Jun 05, 2017
by Sean Meyer
Back in September 2016, the federal and provincial governments announced a bilateral agreement making more than $1.1 billion in funding available under the Clean Water and Wastewater Fund (CWWF).
On May 29, Elgin-Middlesex-London MP Karen Vecchio unveiled her riding will be receiving $6,617,643 of those funds to support a variety of water and wastewater projects.
Now, Vecchio just wants to make sure the announcement leads to actual shovels in the ground.
“It’s OK to announce money, to re-announce money and re-re-announce money, but let’s make sure that money is getting out the door, shovels are going in the ground, and these municipalities are building on the assets they need to build on,” she said. “But what we saw in 2016 is the majority of the money didn’t make it out the door. We need to fight that and pressure the government that this isn’t just an announcement.”
When the CWWF was announced the federal government committed to providing up to 50 percent of the funding, amounting to almost $570 million, while the provincial government will invest almost $270 million. Municipalities, First Nations and local services boards will cover the remaining costs.
Vecchio said she fully supports infrastructure spending, particularly when it ensures Canadians and their families have access to modern, reliable water and wastewater services that meet their needs.
These investments, she added, “safeguard the health and well-being of residents, protect waterways and preserve local ecosystems,” while also laying the foundation for new economic opportunities.
In all, the funding will support 20 projects across Elgin-Middlesex-London, including six in St. Thomas alone.
The largest piece of that funding — $1.1 million — will support the sanitary sewer, storm sewer and watermain work being undertaken as part of the Stanley Street reconstruction in St. Thomas.
Justin Lawrence, director of environmental services and city engineer, said the federal/provincial funding has been helpful in reducing the infrastructure gap in St. Thomas.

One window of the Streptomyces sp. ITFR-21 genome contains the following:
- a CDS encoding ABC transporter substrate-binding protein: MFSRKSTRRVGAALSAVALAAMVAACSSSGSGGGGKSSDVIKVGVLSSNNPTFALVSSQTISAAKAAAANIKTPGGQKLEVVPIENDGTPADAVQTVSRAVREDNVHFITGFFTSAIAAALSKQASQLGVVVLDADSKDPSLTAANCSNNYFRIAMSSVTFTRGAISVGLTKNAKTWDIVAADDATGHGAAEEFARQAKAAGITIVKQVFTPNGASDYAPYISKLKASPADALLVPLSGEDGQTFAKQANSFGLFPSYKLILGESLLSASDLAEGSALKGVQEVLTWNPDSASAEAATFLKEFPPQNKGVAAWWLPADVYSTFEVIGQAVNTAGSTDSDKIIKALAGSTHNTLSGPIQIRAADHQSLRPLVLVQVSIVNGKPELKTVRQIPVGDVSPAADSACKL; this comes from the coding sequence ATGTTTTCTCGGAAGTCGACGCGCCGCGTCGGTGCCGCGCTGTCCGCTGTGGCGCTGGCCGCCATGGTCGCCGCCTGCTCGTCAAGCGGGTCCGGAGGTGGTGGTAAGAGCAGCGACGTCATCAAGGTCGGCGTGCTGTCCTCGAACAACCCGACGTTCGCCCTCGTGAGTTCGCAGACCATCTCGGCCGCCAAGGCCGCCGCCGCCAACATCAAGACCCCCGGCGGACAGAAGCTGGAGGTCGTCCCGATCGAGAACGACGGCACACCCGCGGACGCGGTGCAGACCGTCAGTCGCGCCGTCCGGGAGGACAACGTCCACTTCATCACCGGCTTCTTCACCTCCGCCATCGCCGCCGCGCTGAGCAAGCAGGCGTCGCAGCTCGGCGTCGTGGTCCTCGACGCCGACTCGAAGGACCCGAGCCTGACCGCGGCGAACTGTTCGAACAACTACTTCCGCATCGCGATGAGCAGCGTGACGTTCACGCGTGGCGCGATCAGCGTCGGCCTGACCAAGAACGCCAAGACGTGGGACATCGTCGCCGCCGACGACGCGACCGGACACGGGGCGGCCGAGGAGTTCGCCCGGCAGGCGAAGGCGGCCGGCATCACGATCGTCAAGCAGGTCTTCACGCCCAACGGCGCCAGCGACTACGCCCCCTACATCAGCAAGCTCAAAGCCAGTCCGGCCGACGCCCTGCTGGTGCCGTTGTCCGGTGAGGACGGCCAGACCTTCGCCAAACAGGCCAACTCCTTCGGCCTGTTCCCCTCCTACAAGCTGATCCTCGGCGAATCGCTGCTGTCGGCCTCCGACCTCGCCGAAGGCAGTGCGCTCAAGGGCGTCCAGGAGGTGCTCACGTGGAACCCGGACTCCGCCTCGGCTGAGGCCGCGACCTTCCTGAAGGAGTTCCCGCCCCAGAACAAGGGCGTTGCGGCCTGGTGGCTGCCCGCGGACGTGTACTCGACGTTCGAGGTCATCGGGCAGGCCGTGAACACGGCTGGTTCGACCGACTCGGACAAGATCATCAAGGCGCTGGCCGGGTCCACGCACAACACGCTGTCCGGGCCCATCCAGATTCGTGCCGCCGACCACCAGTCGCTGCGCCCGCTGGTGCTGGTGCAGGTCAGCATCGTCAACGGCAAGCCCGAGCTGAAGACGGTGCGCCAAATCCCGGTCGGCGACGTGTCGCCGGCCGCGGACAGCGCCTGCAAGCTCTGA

As thankful as he is for the support from upper levels of government, Lawrence was quick to praise St. Thomas council for a proactive attitude to dealing with local infrastructure needs.
“The current city council has been really supportive of infrastructure spending, which has allowed the last two years to be the biggest two construction years in St. Thomas history,” Lawrence said. “An asset management approach will be a law in Ontario for municipalities by 2020, but St. Thomas should be fully compliant by the end of 2017.”
Vecchio said residents of the riding will soon benefit from projects like the construction of a new sanitary sewage pumping station in Central Elgin ($431,647), which will improve sanitation and sewage pumping in the area.
Funding will also go towards replacing the existing stormwater culvert in Malahide ($37,000), which will protect the community from flooding and support the growth and the community for years to come.
Other local projects to receive funding include $407,551 for the Aylmer smart water metre upgrade, $600,000 for sanitary sewer, storm sewer and watermain work on the Churchill Crescent reconstruction in St. Thomas and 129,498 towards installation of the Wallacetown elevated tank rechlorination system in Dutton Dunwich.
“These projects are essential to keeping our waterways clean and our communities healthy and liveable,” Vecchio said. “These are all really important projects that they’re doing. I really focus on making sure taxpayers are getting some of the money back, are getting the infrastructure we need. I just need to make sure the money gets out the door.”